In Finland it works like this: private is beautiful !

In Finland, garbage is a private thing. It is not possible to see bins around the streets, you forget the dirt and if there is a waste truck it is certainly sober and odorless. In Finland, for example, the presence of the voids of bottles from daily garbage has been completely eliminated. All the plastic and glass bottles are reusable, in the sense that when I buy the orange juice I pay the drink plus the vacuum, the latter is returned in special automatic machines at the supermarkets, which issue a receipt with the value of the voids I can use to go shopping or get your cash back. This greatly reduces the volume of the garbage bag and also reduces the use of raw material. When a void costs 50 cents, people bring it back. Obviously the final bag is also reduced thanks to the differentiation of organic waste and the recycling of paper, cardboard and newspapers. All this only by having at home a bucket divided into three compartments and under the house the buckets that are emptied twice a week. The containers are not exposed to public view but are located in special rooms where you enter with the key of the building, so everyone is responsible for their own room. Once diligently separated, the garbage is collected by the trucks that enter the garages or in the back of an apartment building on certain days of the week, and taken to an incinerator or transformed, recycled, reused. In short, they are our old condominium garbage dumpsters that disappeared in the early eighties to make way for the containers we now have on the streets.

In Slovenia, instead, the focus is on “zero waste”

Ljubljana aims to become a “zero waste society”. Ljubljana is in fact the only European capital to have adhered to the Zero Waste strategy, with a separate collection level of 63%. In ten years Ljubljana has changed its face: today it boasts a completely pedestrianized historic center, 220 km of cycle paths, green areas that cover 75% of the surface. And over 35% of Ljubljana happen to buy second-hand stuff. In the series: reuse (and repair) is better than recycling. In the last 10 years the amount of separate collection has increased from 16 to 145 kilos per citizen and the goal is to reach 75% by 2025. In large green areas there is also room for urban agriculture: 46 hectares of land are intended for vegetable gardens in 23 different areas. Citizens can rent a plot of land on communal land, and the city also helps put land owners in contact with aspiring gardeners.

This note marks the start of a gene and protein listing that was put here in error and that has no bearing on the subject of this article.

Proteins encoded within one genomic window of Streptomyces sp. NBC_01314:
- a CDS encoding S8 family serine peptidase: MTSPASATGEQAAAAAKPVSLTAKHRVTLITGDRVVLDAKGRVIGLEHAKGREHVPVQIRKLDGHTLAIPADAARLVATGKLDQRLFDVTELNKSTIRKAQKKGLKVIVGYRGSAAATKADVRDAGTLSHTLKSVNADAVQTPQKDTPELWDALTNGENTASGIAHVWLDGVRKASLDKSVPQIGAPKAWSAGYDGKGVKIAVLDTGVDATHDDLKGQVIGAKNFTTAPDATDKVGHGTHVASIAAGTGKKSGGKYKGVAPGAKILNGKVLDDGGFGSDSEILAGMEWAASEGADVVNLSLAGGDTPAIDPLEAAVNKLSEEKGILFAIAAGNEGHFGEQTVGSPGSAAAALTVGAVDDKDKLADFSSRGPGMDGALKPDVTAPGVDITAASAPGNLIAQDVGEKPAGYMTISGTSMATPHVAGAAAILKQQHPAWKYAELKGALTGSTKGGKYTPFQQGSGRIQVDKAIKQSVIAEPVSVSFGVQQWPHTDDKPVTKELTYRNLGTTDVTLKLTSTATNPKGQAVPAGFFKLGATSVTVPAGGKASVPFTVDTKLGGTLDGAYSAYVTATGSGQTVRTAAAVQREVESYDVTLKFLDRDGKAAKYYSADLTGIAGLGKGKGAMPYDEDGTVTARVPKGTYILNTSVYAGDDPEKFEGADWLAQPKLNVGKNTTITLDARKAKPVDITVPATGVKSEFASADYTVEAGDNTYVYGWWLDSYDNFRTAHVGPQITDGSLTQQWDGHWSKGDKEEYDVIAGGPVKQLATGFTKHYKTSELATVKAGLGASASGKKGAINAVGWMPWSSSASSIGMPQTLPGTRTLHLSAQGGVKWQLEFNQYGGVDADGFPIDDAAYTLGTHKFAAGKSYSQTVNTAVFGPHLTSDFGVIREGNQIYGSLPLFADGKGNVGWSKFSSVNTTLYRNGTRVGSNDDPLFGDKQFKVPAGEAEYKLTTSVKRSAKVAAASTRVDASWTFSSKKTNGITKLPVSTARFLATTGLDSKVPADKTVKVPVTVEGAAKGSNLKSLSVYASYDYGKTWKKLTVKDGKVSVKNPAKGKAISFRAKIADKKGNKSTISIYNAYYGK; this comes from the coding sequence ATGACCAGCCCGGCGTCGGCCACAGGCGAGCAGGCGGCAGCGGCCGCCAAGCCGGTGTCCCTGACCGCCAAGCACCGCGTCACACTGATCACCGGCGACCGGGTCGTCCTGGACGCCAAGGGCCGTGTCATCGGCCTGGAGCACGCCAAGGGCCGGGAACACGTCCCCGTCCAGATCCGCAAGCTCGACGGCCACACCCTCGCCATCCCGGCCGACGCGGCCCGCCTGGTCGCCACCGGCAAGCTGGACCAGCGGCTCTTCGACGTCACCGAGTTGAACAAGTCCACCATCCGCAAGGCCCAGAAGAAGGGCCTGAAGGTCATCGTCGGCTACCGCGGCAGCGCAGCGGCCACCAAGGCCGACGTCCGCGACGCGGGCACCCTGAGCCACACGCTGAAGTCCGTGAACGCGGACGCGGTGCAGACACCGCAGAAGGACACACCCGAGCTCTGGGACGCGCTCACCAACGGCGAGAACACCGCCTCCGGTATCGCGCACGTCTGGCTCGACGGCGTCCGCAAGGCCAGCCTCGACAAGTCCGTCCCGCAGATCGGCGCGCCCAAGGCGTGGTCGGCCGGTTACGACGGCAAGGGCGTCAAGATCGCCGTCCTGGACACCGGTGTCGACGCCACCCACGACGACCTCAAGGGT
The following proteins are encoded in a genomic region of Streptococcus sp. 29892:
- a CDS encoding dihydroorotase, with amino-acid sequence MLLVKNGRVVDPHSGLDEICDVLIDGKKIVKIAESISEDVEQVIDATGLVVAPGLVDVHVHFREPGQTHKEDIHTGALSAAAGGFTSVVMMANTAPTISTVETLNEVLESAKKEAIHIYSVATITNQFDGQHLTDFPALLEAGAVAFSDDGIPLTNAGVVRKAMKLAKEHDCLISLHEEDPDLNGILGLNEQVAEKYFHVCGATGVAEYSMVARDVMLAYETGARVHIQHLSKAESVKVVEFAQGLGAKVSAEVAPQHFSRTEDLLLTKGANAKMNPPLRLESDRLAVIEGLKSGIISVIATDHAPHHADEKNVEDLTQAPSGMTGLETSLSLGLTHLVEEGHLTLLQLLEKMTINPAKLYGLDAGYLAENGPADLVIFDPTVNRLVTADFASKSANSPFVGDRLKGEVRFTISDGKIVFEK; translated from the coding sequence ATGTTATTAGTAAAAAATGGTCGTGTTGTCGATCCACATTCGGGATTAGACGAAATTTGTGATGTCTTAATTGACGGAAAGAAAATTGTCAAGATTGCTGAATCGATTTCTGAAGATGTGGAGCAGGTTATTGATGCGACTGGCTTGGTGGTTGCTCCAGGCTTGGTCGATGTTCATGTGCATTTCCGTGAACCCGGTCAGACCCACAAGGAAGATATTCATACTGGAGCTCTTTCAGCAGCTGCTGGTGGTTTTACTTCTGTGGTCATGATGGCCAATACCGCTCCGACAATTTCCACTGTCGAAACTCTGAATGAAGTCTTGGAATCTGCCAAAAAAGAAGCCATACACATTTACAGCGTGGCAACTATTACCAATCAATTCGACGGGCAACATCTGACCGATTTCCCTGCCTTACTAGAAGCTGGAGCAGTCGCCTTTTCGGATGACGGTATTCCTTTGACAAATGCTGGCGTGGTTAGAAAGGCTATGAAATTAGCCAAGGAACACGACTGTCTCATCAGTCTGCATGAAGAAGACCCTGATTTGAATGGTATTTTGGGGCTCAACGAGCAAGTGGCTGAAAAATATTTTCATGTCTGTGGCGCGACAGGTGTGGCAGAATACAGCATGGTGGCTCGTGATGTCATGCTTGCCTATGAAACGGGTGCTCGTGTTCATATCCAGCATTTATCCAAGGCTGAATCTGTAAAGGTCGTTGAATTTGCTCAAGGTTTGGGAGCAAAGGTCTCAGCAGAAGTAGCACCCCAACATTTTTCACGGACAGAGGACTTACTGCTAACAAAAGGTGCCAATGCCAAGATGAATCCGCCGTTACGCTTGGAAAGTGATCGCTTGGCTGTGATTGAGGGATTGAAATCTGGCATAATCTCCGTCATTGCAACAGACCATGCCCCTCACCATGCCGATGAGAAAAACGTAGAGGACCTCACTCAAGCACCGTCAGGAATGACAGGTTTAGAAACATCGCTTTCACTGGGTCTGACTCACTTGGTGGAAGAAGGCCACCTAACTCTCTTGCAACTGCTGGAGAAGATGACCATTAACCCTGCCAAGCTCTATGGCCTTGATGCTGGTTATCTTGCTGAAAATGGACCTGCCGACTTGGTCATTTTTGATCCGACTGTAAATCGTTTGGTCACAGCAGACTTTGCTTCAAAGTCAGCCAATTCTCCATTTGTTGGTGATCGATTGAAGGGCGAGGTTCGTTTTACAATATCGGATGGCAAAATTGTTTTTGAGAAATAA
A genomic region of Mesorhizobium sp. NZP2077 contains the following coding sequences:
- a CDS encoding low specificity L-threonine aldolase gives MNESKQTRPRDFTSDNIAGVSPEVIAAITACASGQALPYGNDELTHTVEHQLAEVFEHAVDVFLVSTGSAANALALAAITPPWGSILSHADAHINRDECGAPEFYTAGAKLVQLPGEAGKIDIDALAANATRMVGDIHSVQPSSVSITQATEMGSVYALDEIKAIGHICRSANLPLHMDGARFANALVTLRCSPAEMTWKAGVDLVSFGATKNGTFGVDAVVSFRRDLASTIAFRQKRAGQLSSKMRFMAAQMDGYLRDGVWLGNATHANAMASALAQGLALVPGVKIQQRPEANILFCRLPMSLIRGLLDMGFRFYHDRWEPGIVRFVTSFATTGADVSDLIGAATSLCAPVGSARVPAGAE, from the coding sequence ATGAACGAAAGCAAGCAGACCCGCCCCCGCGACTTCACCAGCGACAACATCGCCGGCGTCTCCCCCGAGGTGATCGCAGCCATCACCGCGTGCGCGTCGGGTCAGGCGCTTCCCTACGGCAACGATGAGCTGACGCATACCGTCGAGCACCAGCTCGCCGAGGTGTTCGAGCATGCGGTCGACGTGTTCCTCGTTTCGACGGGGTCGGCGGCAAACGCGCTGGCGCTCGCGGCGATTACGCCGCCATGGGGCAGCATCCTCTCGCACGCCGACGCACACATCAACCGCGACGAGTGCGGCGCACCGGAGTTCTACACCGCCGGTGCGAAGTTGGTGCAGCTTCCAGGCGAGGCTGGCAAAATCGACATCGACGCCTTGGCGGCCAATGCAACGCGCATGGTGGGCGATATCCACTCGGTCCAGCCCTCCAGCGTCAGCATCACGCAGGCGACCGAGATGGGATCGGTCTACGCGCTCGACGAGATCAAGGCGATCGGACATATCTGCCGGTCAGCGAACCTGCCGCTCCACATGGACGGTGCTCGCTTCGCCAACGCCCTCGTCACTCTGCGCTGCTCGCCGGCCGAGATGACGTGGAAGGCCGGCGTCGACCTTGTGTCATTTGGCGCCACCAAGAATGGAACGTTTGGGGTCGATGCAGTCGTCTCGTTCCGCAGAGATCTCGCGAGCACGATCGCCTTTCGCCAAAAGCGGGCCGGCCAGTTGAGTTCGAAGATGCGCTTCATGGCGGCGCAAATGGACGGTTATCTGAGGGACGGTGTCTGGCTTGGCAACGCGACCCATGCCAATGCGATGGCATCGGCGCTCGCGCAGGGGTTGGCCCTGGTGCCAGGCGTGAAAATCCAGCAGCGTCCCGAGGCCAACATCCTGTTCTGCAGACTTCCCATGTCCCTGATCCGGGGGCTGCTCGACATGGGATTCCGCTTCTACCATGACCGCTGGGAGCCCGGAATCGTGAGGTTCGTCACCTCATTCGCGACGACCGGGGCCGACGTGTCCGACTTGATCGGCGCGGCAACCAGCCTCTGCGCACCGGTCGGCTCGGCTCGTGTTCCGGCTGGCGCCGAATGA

Tallin: single waste stream

In Tallinn, Estonia, there are different models of waste management for the separate collection of waste managed by the municipality and private actors. Tallinn collects about 53% of urban waste separately. Almost 100% of families are covered with a door-to-door system of paper, organic waste, mixed waste and packaging. The various producers of domestic or non-domestic waste can choose from whom to collect their waste whether from the municipality or from private companies. In the city there are also widespread waste collection centers organized by the municipality and including private homes, businesses and condominiums. This has resulted in the reduction of containers along the roads and in the green areas as well as an optimization of the collection rounds. In Estonia, waste is not separated into domestic or non-domestic waste, but constitutes a single flow of urban waste.

Waste collection in Dublin: the key to success was privatization

The waste collection process in Dublin is very different from the other reality. In fact, unlike what happens in the main cities of some european countries  in the Irish capital there are no classic medium / large bins located in the streets and ecological stations for collecting particular products can be counted on the fingertips. In Ireland, the garbage management service is private and you need to organize it yourself by contacting specialized companies.